Surprisingly the cherries came out bleached! The few sad fruits stuck at the top of the jar where they weren't completely immersed in the loving embrace of alcohol came out black due to oxidation but the ones buried only a layer below were bright pink in the case of the brandy mix and a stunning red in the all cherry liqueur version. Neither was anywhere near the shade of nonalocoholic maraschino cherries but after tasting each I can't see any reason not to always use the adult cherries. The cherries tasted like a solid more cherry-ish version of the booze they were soaked in and for this reason I think I like the half brandy version best, the flavor is more complex and has a pleasant smoky aftertaste. I don't think I would enjoy straight brandy cherries as much as I suspect they would lose all resemblance to the fruit. The brandy cherries also seemed a bit firmer, this is probably due to the higher alcohol content. This is not to say that the straight Heering soaked cherries are anything to turn your nose at, they're also a vast improvement over their bleach soaked brethren and I suspect that if you don't have a taste for wine (which brandy is made from) you'd probably prefer the cherry only version.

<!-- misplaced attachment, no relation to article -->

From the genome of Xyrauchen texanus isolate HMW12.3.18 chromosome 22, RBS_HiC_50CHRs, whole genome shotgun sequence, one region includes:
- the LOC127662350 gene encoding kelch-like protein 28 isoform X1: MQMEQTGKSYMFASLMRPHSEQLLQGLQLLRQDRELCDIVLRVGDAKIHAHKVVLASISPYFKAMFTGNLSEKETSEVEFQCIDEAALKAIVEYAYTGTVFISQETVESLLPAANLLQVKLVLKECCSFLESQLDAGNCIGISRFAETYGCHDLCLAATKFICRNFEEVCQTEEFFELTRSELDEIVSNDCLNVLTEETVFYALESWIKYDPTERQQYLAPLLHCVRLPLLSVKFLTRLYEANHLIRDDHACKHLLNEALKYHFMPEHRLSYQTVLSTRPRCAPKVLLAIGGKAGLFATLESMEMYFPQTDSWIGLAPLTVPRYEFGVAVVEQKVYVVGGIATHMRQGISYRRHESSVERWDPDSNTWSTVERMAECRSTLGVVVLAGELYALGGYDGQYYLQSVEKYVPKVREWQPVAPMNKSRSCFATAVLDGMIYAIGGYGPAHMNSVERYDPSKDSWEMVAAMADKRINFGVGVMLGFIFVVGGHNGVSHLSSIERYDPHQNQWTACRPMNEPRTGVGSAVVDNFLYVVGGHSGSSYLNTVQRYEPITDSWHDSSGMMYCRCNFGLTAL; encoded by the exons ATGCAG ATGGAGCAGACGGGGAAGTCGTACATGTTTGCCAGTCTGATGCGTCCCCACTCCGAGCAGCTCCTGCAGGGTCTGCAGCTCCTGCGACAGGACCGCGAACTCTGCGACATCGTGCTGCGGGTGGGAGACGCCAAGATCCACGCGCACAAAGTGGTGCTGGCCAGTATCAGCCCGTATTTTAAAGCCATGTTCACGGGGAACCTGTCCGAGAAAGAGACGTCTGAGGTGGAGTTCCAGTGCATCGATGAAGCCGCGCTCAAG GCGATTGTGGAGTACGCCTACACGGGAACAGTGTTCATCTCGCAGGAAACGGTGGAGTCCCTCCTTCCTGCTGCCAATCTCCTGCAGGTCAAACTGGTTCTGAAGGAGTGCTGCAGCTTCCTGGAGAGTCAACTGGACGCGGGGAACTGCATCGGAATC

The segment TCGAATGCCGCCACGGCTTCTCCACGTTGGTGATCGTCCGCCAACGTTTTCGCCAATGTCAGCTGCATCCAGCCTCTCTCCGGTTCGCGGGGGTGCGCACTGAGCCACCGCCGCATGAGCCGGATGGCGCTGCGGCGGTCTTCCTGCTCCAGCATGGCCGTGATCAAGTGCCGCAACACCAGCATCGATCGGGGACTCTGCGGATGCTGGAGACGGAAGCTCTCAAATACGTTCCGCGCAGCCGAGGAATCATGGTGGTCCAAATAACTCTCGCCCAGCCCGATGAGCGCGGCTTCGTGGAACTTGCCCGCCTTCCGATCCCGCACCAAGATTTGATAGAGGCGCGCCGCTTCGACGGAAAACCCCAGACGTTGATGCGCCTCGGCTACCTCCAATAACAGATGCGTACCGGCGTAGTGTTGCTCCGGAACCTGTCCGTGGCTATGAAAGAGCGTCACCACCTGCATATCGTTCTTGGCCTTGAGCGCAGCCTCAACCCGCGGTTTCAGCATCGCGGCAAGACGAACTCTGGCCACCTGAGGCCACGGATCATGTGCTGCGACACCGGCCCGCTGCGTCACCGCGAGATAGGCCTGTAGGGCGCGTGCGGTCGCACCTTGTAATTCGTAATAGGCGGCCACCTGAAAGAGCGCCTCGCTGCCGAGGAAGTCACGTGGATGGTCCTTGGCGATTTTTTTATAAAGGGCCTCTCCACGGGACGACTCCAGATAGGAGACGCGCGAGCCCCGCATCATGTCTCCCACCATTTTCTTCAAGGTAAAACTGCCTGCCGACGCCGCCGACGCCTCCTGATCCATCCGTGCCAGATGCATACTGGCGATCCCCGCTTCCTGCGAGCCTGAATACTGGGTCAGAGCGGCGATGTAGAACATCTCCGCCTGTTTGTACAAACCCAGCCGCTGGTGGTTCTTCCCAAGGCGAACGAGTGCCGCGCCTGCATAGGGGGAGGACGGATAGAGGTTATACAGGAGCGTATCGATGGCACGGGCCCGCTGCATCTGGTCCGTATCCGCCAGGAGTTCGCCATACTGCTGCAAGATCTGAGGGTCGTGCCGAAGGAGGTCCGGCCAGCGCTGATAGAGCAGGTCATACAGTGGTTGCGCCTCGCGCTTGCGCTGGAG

I felt it only appropriate to sample my cherries as a garnish so I whipped up a drink including one part Heerings, one part lime seltzer and, of course, a cherry and was quickly in summer drink heaven. I know I should be sampling my cherries on top of a sundae but I've already had my daily dose of ice cream and am trying not to use this blog as an excuse to gain 3000lbs. I assure you the alcoholic sundae will be explored soon. Also on the exploration list is to try this recipe with dried cherries which I hear works... and which I'd be very happy about come winter.